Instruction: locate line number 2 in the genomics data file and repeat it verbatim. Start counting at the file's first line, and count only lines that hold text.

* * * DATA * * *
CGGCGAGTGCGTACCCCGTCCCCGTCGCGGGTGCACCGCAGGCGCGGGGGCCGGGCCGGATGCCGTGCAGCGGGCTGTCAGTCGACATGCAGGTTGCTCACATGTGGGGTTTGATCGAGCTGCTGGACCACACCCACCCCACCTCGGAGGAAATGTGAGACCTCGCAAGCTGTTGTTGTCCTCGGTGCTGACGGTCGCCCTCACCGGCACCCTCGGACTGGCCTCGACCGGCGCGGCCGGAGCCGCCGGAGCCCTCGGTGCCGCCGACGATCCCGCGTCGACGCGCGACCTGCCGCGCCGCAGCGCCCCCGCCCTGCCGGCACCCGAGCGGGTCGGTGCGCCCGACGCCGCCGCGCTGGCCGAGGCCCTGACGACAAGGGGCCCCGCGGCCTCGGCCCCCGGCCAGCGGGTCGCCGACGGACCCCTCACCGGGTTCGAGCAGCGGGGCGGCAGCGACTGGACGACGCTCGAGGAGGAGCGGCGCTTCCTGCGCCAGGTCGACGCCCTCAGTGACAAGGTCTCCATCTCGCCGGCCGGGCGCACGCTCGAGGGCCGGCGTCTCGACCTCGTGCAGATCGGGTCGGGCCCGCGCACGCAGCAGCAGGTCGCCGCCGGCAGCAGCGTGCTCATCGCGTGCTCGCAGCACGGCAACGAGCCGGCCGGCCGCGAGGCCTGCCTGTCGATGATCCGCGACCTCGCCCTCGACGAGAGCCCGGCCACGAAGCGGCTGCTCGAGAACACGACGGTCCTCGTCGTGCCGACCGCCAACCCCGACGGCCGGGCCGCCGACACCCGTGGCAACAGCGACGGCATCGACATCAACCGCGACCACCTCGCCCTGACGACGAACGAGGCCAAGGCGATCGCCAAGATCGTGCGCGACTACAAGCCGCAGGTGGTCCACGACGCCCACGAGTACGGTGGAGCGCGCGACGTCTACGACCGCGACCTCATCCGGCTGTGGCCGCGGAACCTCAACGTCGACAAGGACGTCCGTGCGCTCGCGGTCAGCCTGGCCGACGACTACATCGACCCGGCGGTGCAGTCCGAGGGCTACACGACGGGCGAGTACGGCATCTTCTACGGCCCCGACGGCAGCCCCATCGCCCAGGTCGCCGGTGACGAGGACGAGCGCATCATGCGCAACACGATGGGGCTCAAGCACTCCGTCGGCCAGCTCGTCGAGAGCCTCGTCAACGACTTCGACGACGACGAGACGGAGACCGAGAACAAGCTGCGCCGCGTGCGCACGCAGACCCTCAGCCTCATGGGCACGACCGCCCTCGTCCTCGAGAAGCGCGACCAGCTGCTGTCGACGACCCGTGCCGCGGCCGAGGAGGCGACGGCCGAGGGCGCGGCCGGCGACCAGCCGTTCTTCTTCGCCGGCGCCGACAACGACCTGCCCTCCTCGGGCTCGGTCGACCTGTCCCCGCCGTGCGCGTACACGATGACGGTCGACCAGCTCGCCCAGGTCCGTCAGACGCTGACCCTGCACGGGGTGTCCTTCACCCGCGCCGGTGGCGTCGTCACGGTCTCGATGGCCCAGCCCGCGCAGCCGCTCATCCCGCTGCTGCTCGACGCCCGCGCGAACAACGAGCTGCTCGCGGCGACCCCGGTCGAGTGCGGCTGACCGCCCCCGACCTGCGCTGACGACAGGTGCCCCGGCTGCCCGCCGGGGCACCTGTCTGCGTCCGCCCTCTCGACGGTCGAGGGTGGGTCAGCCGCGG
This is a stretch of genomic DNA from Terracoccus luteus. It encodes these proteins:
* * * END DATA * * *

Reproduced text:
This is a stretch of genomic DNA from Terracoccus luteus. It encodes these proteins: